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  10. Artificial Intelligence Versus Agape Love.Ted Peters - 2019 - Forum Philosophicum: International Journal for Philosophy 24 (2):259-278.
    As Artificial Intelligence researchers attempt to emulate human intelligence and transhumanists work toward superintelligence, philosophers and theologians confront a dilemma: we must either, on the one horn, abandon the view that the defining feature of humanity is rationality and propose an account of spirituality that dissociates it from reason; or, on the other horn, find a way to invalidate the growing faith in a posthuman future shaped by the enhancements of Intelligence Amplification or the progress of Artificial Intelligence. I grasp (...)
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  11. Model of Intelligence.Miro Brada - manuscript
    Model of intelligence and new methods to assess IQ. MA thesis in 1998 (Comenius University). Art exhibitions "From Animation" London 2013, "Fading Memory" Weißenohe 2015, TAIF Tokyo 2017. Conferences in Santorini, Daejon 2016, Geneva 2017.
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  12. Epistemological Problems in the Philosophy of Science, II.Edward MacKinnon - 1968 - Review of Metaphysics 22 (2):329 - 358.
    This article completes the study begun in I by a detailed consideration of errol harris's, "the foundations of metaphysics in science" and by an independent interpretation of the epistemological foundations of scientific theories. This is done in terms of two components labelled 'a physical language' and 'a mathematical language'. A physical language is conceived as a transformed extension of ordinary language which preserves its basic structural principles while modifying its descriptive metaphysics. The relation between such a physical language and a (...)
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  13. Octology.Andrej Poleev - 2010
    The manuscript describes a new scientific discipline called Octology, which should unify morphogenetic linguistics and neurobiology to investigate the development of the words, cognition and behavior.
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  14. The Need for an Examination of Certain Hypotheses in Mental Tests.Beardsley Ruml - 1920 - Journal of Philosophy, Psychology and Scientific Methods 17 (3):57-61.
  15. Celebrating 300 Million Years of the Mind : A Bird's Eye View.Pater J. Snyder - 2007 - In Henri Cohen & Brigitte Stemmer (eds.), Consciousness and Cognition: Fragments of Mind and Brain. Elxevier Academic Press.
The Concept of Intelligence
  1. *G* as Bridge Model.Devin Sanchez Curry - forthcoming - Philosophy of Science.
    g—a statistical factor capturing intercorrelations between scores on different IQ tests—is of theoretical interest despite being a low-fidelity model of both folk psychological intelligence and its cognitive/neural underpinnings. g idealizes away from those aspects of cognitive/neural mechanisms that are not explanatory of the relevant variety of folk psychological intelligence, and idealizes away from those varieties of folk psychological intelligence that are not generated by the relevant cognitive/neural substrate. In this manner, g constitutes a high-fidelity bridge model of the relationship between (...)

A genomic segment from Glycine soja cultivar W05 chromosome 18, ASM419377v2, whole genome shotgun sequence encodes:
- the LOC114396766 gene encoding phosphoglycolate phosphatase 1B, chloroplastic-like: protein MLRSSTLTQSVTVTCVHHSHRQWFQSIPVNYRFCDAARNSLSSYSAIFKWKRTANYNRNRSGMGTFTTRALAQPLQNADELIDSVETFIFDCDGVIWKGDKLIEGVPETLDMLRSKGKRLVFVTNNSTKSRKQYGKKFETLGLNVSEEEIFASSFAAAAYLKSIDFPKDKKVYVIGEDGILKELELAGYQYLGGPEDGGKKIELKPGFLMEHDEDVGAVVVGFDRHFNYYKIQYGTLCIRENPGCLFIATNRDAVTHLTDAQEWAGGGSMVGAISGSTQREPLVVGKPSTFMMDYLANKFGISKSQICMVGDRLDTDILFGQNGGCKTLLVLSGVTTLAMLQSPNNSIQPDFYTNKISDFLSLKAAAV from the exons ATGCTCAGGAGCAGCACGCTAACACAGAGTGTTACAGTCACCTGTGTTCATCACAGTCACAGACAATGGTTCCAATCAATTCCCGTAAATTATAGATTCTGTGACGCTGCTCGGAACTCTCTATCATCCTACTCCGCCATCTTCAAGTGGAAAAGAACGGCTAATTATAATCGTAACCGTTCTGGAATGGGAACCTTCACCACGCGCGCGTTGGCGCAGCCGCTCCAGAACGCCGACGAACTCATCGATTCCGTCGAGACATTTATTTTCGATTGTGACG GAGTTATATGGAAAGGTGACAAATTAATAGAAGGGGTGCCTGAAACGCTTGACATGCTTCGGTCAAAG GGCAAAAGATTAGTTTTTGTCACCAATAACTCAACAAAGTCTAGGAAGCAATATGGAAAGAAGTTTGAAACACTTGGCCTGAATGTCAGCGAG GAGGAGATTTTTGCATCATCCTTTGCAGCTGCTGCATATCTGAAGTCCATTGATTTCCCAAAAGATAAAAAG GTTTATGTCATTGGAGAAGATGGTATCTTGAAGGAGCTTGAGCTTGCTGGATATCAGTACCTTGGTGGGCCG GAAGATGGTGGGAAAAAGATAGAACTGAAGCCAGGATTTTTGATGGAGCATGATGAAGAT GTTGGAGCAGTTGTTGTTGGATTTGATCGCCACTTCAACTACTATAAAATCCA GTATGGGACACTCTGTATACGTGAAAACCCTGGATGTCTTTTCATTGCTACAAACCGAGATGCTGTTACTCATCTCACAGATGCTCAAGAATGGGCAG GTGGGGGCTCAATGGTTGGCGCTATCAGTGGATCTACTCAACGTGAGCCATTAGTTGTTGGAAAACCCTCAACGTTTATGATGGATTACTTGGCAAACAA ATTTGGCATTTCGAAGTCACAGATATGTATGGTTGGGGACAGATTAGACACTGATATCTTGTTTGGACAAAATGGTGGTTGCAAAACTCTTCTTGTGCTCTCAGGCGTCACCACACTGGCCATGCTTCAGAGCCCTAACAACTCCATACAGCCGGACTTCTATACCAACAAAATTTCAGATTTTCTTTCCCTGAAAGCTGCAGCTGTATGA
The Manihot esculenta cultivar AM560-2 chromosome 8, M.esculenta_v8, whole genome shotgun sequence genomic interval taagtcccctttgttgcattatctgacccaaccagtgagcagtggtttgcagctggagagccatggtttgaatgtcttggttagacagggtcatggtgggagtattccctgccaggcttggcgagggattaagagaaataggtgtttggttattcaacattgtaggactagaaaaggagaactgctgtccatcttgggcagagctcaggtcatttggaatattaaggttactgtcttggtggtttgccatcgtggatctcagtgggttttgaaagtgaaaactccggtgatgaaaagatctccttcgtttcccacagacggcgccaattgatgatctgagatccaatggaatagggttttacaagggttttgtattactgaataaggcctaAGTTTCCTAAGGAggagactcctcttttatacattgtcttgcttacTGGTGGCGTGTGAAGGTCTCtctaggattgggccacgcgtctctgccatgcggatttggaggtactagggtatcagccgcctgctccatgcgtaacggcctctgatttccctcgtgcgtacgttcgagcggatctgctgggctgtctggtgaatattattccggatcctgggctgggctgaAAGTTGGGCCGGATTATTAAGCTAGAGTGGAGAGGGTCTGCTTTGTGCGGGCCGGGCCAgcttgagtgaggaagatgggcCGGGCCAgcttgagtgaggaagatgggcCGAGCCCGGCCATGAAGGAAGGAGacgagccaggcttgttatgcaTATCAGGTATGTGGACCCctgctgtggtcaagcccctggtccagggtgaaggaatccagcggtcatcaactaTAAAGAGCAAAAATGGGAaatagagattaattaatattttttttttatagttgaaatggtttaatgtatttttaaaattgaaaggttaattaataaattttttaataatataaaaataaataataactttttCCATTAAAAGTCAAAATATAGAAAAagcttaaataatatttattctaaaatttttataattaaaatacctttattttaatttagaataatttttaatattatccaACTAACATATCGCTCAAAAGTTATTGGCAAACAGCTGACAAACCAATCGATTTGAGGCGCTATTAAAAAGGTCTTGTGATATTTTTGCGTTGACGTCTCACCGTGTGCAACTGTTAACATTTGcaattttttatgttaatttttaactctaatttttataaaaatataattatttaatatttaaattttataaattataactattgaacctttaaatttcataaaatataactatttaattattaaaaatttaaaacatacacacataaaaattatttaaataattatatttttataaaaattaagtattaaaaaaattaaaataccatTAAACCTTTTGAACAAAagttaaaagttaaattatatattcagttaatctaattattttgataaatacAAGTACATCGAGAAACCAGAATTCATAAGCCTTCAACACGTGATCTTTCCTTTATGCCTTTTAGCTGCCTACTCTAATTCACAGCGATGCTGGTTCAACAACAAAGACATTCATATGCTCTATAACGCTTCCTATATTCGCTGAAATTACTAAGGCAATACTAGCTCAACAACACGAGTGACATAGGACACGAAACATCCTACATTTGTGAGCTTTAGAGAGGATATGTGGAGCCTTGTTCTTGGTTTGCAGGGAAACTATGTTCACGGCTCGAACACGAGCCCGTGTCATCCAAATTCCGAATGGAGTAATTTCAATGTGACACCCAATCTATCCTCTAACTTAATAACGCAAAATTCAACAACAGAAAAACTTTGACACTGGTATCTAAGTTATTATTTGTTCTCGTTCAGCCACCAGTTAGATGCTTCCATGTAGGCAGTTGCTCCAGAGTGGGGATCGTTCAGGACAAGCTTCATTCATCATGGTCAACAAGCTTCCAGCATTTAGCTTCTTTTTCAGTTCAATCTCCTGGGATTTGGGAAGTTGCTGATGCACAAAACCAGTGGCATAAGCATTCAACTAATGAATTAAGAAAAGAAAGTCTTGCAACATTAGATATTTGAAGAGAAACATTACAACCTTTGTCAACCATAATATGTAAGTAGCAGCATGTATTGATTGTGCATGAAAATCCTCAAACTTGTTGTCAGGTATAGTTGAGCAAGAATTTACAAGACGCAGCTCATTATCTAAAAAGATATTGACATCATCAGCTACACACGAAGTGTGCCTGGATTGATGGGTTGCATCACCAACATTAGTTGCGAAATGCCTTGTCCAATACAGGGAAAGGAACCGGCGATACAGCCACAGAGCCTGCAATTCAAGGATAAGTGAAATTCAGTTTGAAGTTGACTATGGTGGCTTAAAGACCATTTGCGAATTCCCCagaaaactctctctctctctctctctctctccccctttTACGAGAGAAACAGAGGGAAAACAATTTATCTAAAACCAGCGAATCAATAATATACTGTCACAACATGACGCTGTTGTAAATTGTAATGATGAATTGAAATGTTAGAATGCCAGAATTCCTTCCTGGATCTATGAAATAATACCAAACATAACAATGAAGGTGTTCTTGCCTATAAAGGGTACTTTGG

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General Intelligence
  1. *G* as Bridge Model.Devin Sanchez Curry - forthcoming - Philosophy of Science.
    g—a statistical factor capturing intercorrelations between scores on different IQ tests—is of theoretical interest despite being a low-fidelity model of both folk psychological intelligence and its cognitive/neural underpinnings. g idealizes away from those aspects of cognitive/neural mechanisms that are not explanatory of the relevant variety of folk psychological intelligence, and idealizes away from those varieties of folk psychological intelligence that are not generated by the relevant cognitive/neural substrate. In this manner, g constitutes a high-fidelity bridge model of the relationship between (...)
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Measures of Intelligence
  1. *G* as Bridge Model.Devin Sanchez Curry - forthcoming - Philosophy of Science.
    g—a statistical factor capturing intercorrelations between scores on different IQ tests—is of theoretical interest despite being a low-fidelity model of both folk psychological intelligence and its cognitive/neural underpinnings. g idealizes away from those aspects of cognitive/neural mechanisms that are not explanatory of the relevant variety of folk psychological intelligence, and idealizes away from those varieties of folk psychological intelligence that are not generated by the relevant cognitive/neural substrate. In this manner, g constitutes a high-fidelity bridge model of the relationship between (...)
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Intelligence, Misc
  1. Science is Not Always “Self-Correcting” : Fact–Value Conflation and the Study of Intelligence.Nathan Cofnas - 2016 - Foundations of Science 21 (3):477-492.
    Some prominent scientists and philosophers have stated openly that moral and political considerations should influence whether we accept or promulgate scientific theories. This widespread view has significantly influenced the development, and public perception, of intelligence research. Theories related to group differences in intelligence are often rejected a priori on explicitly moral grounds. Thus the idea, frequently expressed by commentators on science, that science is “self-correcting”—that hypotheses are simply abandoned when they are undermined by empirical evidence—may not be correct in all (...)